And now for something completely different…several months back I picked up a 1912 Singer model 66 “Redeye” off of Craigslist. I was looking for a completely different machine, but I’ve wanted a treadle for a long time, and from the photos it looked in ok shape. One thing led to another and I found myself driving a ways east of town on a reasonably nice day that I otherwise would have spent biking, to check out this machine.
- the treadle pedal & drive wheel moved freely
- it has a metal pitman; the wood ones are prone to drying out, cracking, and often end up missing
- the (oak) cabinet’s ornamentation is intact; sometimes the wood carvings come off, or drawers are missing, etc
- the handwheel on the machine head1 moved
- the decals on the head were in pretty good shape overall; they tend to get rubbed off with use. This machine is over 100 years old, after all.
- layer of grime on everything
- paint splatters all over the cabinet; it was going to need stripping completely.
- no belt so I couldn’t actually test it
I’ve since decided that one should examine these things in daylight and not in a warehouse. As an alternative, flash photos will highlight problem areas better than you can see them with your eyeballs. And next time, I’ll bring a belt with me so I can determine whether the machine runs or not. That said, I’m glad I bought it because fixing it up was a good experience and I now have a machine that sews better than my formerly TOTL European machine :koff:Bernina2:koff: for much less money.
And yes, these things are “heavier than a dead preacher”3 so come prepared with additional muscle or tools to tear it down so you can take it home easily. Or both.
There are 4 projects here:
- cabinet refurb
- treadle refurb
- head external refurb
- head internal refurb
All of these took significantly more time than I expected; I really didn’t know what I was getting into. To keep posts to a reasonable length, I’ll talk about the cabinet & head outside first, and the treadle and head internals separately.
A full photo set is on flickr.
The head – outside
As I mentioned, this machine’s decals were in pretty nice shape. I was interested in keeping them that way, so cleaning the outside of the head basically just involved rubbing them very very gently with oil in order to remove the grime. My BF actually volunteered to do this, but then, he used to detail cars, and has the patience for this kind of thing. This is probably anathema to some people, but I didn’t want to look at the “patina” (read: yucky old brown finish), so off it came with some rubbing alcohol. A coat of carnauba wax made it shine again. Metal polish took most of the rust off of the chrome pieces, and that was that.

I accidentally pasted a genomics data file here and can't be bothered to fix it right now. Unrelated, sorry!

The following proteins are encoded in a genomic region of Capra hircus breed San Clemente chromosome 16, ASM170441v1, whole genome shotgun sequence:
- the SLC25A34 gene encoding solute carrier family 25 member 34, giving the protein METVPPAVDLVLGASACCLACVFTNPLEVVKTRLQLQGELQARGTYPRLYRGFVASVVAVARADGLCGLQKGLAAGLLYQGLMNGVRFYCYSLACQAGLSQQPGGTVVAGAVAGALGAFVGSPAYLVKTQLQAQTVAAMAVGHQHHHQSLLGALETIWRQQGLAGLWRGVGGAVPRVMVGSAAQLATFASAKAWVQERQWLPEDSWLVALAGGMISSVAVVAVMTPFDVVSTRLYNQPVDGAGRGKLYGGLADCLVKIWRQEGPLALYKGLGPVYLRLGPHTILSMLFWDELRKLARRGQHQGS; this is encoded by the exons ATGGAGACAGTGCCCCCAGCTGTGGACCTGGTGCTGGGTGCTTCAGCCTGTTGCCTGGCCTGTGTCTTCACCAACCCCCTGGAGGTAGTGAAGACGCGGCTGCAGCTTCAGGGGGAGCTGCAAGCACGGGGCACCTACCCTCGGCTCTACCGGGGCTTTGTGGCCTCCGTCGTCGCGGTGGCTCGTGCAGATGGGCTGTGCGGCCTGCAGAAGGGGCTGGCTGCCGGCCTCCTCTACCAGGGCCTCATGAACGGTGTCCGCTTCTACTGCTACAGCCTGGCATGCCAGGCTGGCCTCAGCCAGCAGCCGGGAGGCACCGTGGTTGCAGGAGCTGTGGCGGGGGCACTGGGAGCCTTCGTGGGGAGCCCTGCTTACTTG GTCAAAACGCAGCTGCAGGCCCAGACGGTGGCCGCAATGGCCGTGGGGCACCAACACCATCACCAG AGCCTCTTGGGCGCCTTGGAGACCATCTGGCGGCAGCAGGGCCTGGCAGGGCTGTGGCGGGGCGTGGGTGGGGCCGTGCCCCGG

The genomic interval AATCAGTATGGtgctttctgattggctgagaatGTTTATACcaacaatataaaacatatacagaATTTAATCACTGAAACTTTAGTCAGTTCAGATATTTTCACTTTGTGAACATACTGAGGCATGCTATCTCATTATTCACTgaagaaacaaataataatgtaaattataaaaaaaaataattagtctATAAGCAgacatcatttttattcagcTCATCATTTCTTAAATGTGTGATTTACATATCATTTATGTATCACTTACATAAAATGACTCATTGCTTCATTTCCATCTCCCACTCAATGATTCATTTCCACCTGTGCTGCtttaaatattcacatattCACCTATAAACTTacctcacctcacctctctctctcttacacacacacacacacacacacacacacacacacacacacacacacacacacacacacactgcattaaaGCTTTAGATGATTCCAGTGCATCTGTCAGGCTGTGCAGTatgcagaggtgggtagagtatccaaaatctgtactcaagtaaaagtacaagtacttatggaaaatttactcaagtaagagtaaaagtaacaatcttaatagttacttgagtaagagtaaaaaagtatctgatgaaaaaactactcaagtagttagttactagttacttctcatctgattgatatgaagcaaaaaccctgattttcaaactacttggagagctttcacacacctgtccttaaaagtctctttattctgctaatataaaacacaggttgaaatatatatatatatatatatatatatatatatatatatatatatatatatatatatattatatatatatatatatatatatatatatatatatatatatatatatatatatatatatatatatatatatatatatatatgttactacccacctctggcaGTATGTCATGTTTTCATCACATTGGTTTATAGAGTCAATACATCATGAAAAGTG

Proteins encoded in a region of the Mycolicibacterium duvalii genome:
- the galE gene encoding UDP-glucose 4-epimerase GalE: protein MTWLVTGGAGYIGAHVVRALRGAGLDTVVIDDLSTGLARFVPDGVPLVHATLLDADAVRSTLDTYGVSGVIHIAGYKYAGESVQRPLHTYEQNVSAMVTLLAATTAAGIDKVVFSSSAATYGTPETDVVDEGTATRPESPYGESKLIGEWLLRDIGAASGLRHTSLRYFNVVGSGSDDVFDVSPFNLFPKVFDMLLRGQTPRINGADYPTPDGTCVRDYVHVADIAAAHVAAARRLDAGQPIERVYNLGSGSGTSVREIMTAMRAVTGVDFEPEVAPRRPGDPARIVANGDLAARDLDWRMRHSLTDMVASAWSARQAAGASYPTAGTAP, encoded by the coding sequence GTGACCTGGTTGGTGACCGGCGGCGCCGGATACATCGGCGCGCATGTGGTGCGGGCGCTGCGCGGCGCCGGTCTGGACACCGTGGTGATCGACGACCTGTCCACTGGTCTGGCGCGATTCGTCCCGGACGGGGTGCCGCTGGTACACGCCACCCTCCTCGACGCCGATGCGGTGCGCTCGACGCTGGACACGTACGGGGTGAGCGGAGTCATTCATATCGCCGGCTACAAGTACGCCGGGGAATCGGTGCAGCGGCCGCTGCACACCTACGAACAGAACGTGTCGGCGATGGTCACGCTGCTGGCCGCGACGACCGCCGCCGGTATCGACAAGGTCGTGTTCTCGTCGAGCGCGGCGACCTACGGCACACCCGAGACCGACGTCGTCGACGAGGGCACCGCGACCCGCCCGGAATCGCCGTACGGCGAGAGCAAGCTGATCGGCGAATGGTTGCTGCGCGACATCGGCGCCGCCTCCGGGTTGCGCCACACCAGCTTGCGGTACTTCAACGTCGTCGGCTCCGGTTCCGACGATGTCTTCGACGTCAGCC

In addition to the layer of grime, this machine appeared to have been left uncovered while someone nearby spraypainted. The treadle pedal was almost solid white and the cabinet was speckled all over; there was even a handprint on the back.
I broke the cabinet down into its component pieces and used Citristrip to remove the old finish. Citristrip does a much better job indoors at temps over 60*F than in a 40*F garage. This was my first time stripping carved wood, and I don’t intend to repeat the experience.
- glop on the citristrip & wait until it’s ready. If it’s starting to get clear & a little dry, like it’s “setting up”, it’s getting close.
- with a plastic scraper, remove as much of the stripper & old finish as you possibly can. Old credit cards work great for this, if you are too cheap to go buy something you are just going to throw away anyway.
- around the carved wood, I used a brass brush to get rid of the stripper. This is not recommended for soft woods, and probably wasn’t advisable for oak – IOW, don’t do this. A stiff nylon brush would have been easier on the wood, but didn’t do jack about removing the crud.
- remove remaining stripper with 00 steel wool soaked in mineral spirits (odorless will work fine for this.)
- remove more remaining stripper with a rag soaked in mineral spirits
- remove still more remaining stripper with another rag soaked in mineral spirits (this stuff was hard to get rid of)
The PNW is a very humid environment, and the veneer had buckled and pulled away from the core over the years. Just few small chips were missing, so I opted to re-glue the loose veneer. I only own a couple of clamps, so this step took several days.
Once the wood was dry, I filled the screw holes, sanded that down, and then all that was left was a quick buff with 0000 steel wool (which I’m told is too fine for oak, but it made a palpable difference), a swipe with tack cloth, and it was ready for finish. I use Tried & True Danish oil on almost all of my wood furniture; it’s not as protective as polyurethane, but it’s a lot easier to apply and I love the way it looks. And smells. I put two coats on for now, and then reassembled the cabinet.
Next up: head internals.
1 – The head is the part that actually does the sewing.
2 – Alternate title: “Nothing sews like a Bernina… except this Singer I have from 1912.”
3 – http://www.granny-miller.com/treadle-sewing-machine-advice/